Entire Tenderloin neighborhood could see speed limit drop to 20 mph

Photo courtesy: San Francisco Municipal Transportation Agency.

The Tenderloin neighborhood in District 6 in San Francisco could see a reduction in the speed limit from 25 to 20 miles per hour as early as April in an effort to improve pedestrian safety and reduce speeding.

City supervisors acting as the county transportation authority board at its Feb. 9 meeting, took a step forward in approving funding for the new speed limit signage Tuesday that would go up throughout the neighborhood.

The allocation of Proposition K funds of over $81,000 for 290 new signs is dependent on the San Francisco Municipal Transportation Agency Board of Directors anticipated vote next month to reduce the speed limit.

The SFMTA said the Tenderloin would be one of the first neighborhoods in The City where the speed limit would be reduced throughout an entire neighborhood. Officials said every single block in the Tenderloin is on The City’s high injury network.

“The Tenderloin experiences far too much traffic violence,” District 6 Supervisor Matt Haney said at the meeting. “It’s an area of our city where people are most likely to be hit by cars.”

Transit officials and pedestrian advocates have said before that a pedestrian’s survival from a traffic crash depends on the speed of the driver.

The state has jurisdiction over speed limits and uses a standard method of rounding the 85th percentile speed, which is the speed at or below at which 85 percent of traffic is moving. Traffic and engineering surveys are done to figure out the speed limit and local authorities use the survey to make adjustments.

Documents from the CTA show that speeds ranged from 20 to 26.4 miles per hour with an average speed of 23.54 miles per hour in the Tenderloin.

In addition to the proposal to reduce the speed limit, the SFMTA announced plans to add “no turn on red” signage at approximately 54 intersections. Funding for the new signage will also come out of Prop. K funds approved at the same meeting and will not require approval from the SFMTA board.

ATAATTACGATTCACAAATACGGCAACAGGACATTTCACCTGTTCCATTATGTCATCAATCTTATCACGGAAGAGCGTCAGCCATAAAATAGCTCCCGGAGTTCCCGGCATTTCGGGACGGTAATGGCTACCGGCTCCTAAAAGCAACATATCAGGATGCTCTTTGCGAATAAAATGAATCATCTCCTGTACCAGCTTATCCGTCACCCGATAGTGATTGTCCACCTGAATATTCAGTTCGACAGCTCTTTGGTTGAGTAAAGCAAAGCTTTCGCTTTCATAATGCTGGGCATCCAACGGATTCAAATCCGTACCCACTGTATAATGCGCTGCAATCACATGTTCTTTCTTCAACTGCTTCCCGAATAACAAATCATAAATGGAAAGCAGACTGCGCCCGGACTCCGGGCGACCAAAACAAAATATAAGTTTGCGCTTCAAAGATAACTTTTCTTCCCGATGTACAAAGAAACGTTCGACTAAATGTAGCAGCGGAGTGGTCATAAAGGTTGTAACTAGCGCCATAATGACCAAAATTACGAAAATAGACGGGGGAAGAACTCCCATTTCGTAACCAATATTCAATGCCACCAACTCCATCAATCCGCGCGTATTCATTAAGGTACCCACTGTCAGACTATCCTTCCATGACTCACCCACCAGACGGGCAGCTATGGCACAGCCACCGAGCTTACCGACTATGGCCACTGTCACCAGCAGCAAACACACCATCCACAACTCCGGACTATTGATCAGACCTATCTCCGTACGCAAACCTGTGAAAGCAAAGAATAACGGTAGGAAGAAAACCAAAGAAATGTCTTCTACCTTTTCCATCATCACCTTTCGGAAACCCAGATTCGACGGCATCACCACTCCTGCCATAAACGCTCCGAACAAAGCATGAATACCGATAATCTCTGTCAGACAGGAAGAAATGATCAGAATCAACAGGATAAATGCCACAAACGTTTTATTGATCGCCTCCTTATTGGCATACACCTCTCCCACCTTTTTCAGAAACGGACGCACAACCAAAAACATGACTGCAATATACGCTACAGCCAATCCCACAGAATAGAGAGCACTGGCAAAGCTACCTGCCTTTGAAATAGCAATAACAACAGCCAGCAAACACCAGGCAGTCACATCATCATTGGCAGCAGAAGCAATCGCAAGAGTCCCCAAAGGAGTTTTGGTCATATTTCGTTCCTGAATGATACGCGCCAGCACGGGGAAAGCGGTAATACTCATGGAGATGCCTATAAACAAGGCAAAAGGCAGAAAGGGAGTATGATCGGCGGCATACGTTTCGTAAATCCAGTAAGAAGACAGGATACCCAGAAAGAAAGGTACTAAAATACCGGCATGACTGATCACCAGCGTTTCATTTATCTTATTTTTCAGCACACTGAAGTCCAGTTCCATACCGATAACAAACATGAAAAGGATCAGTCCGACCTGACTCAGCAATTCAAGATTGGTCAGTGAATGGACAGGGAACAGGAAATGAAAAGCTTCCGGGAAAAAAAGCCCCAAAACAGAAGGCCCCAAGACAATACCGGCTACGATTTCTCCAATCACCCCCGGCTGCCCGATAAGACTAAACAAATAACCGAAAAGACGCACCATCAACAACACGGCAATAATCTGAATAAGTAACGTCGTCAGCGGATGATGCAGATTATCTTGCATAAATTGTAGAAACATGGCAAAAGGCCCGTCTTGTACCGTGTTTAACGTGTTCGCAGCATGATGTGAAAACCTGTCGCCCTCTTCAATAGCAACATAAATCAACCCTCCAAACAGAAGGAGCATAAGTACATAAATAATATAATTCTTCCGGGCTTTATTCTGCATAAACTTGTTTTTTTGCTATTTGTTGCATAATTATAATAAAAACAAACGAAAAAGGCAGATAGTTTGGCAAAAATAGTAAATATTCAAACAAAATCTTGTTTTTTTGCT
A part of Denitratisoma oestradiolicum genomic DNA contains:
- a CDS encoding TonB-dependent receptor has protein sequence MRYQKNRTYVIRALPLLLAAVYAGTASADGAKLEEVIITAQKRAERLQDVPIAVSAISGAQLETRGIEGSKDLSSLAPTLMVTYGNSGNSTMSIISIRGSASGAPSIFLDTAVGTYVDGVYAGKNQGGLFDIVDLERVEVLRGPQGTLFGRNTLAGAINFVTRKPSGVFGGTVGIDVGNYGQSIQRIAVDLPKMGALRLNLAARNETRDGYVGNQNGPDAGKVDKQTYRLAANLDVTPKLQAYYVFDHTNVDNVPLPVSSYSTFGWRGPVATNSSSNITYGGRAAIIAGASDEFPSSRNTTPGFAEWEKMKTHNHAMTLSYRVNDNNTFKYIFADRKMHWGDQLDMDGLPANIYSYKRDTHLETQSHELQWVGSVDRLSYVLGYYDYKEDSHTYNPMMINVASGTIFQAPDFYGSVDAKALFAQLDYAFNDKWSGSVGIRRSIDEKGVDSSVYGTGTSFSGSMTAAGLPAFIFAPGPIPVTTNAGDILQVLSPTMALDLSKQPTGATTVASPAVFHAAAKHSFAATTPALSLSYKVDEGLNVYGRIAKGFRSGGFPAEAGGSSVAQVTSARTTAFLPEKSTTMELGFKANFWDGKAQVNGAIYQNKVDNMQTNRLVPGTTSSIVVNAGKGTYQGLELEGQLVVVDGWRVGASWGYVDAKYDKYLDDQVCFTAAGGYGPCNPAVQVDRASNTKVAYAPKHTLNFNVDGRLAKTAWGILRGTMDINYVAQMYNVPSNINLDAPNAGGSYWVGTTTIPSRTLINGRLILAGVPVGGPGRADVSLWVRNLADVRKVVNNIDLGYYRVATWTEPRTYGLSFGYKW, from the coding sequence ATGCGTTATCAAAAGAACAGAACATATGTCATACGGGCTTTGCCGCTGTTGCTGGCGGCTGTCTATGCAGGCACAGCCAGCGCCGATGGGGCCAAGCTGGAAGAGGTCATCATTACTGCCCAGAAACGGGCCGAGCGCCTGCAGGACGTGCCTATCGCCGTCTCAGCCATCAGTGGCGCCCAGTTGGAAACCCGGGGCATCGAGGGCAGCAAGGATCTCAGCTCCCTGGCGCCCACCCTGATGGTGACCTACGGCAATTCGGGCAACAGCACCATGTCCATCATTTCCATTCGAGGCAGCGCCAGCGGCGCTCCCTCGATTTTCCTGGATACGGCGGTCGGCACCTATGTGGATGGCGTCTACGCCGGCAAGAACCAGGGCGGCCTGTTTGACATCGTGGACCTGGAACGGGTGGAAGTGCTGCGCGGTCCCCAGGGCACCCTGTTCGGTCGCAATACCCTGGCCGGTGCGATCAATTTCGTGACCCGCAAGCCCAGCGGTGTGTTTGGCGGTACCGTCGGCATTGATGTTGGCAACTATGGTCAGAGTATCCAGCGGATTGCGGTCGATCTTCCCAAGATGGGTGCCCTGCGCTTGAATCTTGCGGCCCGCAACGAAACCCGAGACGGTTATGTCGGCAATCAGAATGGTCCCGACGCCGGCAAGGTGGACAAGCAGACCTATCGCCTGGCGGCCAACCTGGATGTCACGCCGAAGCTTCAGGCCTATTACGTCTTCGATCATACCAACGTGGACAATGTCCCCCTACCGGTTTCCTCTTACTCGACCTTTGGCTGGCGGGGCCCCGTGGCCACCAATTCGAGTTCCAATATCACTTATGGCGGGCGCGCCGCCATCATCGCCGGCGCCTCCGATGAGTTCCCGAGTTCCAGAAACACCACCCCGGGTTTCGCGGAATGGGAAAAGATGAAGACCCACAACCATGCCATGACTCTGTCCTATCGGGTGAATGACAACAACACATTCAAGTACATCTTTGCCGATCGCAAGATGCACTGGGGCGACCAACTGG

The new “no turn on red” sign will go up sometime in the spring, transit officials said in a blog post.

“We have finally put forward some really important changes that are going to increase the safety for people who live, work and visit here,” Haney said.

Eric Rozell, the pedestrian safety manager for the Tenderloin Community Benefits District, spoke in favor of the reduction speed limit and “no turn on red” signage during public comment. He said the traffic conditions in the Tenderloin are dangerous with drivers treating the neighborhood as highway thoroughfare:

“I strongly believe reducing the speed limit to 20 miles per hour and implementing no turns on reds in the Tenderloin will go a long way to prioritizing residents and community members rather than prioritizing people using our neighborhood as a high speed thoroughfare to travel to locations outside our community.”



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Jerold Chinn

Award-winning transportation journalist based in San Francisco.